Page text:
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Homework Help: Multivariable partial derivative

  1. Dec 7, 2015 #1
    1. The problem statement, all variables and given/known data
    From the transformation from polar to Cartesian coordinates, show that

    \frac{\partial}{\partial x} = \cosφ \frac{\partial}{\partial r} - \frac{\sinφ}{r} \frac{\partial}{\partialφ}

    2. Relevant equations
    The transformation from polar to Cartesian coordinates is assumed to be x = r\cosφ

    3. The attempt at a solution
    To solve the problem i tried to use the multivariable chain rule. Resulting in the following equation:

    \frac{\partial}{\partial x} =\frac{\partial r}{\partial x}\frac{\partial}{\partial r}+\frac{\partialφ}{\partial x}\frac{\partial}{\partial φ}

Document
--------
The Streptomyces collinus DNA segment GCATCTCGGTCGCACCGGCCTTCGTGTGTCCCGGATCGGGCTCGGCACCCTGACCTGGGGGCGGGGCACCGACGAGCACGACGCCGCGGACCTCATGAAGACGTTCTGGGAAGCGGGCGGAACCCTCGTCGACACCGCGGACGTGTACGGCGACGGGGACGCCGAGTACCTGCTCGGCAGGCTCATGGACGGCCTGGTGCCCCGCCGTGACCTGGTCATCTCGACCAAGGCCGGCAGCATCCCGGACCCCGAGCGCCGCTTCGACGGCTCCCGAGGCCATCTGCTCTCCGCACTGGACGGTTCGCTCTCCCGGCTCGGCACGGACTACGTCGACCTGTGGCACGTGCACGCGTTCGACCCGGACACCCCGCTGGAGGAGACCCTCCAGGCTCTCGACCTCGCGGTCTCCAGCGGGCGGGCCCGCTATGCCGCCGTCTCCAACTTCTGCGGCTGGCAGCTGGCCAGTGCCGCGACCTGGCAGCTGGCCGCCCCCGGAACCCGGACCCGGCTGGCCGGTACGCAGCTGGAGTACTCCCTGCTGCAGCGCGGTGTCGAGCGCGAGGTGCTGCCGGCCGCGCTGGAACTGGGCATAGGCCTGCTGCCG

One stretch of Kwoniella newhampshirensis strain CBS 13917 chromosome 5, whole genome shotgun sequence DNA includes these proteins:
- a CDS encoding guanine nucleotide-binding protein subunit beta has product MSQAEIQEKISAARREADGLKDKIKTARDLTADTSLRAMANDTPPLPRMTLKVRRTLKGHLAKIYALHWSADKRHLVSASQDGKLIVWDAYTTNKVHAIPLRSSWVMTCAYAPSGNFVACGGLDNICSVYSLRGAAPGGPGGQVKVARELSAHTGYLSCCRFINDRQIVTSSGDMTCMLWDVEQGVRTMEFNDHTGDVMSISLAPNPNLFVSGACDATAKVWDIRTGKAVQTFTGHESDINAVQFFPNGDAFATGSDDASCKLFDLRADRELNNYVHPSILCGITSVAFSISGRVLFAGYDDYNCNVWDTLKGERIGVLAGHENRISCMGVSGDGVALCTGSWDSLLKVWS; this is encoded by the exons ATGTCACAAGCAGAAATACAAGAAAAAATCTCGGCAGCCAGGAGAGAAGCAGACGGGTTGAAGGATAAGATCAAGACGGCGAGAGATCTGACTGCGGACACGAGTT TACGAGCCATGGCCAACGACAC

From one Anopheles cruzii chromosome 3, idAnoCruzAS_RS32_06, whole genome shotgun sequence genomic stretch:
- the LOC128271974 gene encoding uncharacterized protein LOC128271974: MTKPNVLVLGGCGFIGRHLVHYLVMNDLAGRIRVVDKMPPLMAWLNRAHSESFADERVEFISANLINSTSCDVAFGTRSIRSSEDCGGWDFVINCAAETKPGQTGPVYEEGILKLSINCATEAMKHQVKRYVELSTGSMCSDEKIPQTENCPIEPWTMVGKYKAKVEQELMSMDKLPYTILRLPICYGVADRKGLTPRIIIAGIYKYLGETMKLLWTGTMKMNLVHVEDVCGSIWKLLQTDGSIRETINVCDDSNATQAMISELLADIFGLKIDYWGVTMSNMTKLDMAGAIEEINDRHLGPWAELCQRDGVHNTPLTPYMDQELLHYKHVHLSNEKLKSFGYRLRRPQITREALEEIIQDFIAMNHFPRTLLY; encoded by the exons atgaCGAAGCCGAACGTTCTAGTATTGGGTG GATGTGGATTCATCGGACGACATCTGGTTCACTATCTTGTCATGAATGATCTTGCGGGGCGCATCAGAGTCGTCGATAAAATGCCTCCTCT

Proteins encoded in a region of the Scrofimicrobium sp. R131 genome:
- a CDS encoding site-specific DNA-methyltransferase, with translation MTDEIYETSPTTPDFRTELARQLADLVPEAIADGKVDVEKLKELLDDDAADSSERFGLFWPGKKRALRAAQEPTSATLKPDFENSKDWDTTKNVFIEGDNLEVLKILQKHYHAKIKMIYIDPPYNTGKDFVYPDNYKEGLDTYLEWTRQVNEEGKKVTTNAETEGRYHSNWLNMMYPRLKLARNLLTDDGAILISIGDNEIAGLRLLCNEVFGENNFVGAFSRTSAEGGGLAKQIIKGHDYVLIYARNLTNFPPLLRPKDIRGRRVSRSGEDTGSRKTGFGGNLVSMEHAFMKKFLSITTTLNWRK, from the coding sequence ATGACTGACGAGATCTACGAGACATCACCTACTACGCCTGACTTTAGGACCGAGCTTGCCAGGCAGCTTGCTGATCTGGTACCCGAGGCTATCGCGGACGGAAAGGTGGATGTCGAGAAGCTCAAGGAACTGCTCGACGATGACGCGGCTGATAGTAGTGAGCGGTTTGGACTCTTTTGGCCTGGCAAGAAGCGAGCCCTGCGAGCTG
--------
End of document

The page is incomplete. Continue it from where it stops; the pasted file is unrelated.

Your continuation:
Writing ##r = x/\cosφ## and ##\arccos(x/r) = φ## i tried to solve this problem. But this does not give the right answer.

    Am i using the right approach? I think it is necessary to use the multivariable chain rule in some form. But the partial derivative not acting on some other function seems a bit weird to me so i am not sure how to solve this problem.
    Last edited: Dec 7, 2015
  2. jcsd
  3. Dec 7, 2015 #2

    Ray Vickson

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    In LaTeX, standard functions look a lot better if they are preceded by '\', so you get ##\sin \phi## instead of ##sin \phi##, etc.
  4. Dec 7, 2015 #3


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    With that equation in mind:
    ##φ=\arctan(\frac{y}{x})## (with some subtleties).
  5. Dec 8, 2015 #4
    Ahh, thanks a lot. That solved the problem.
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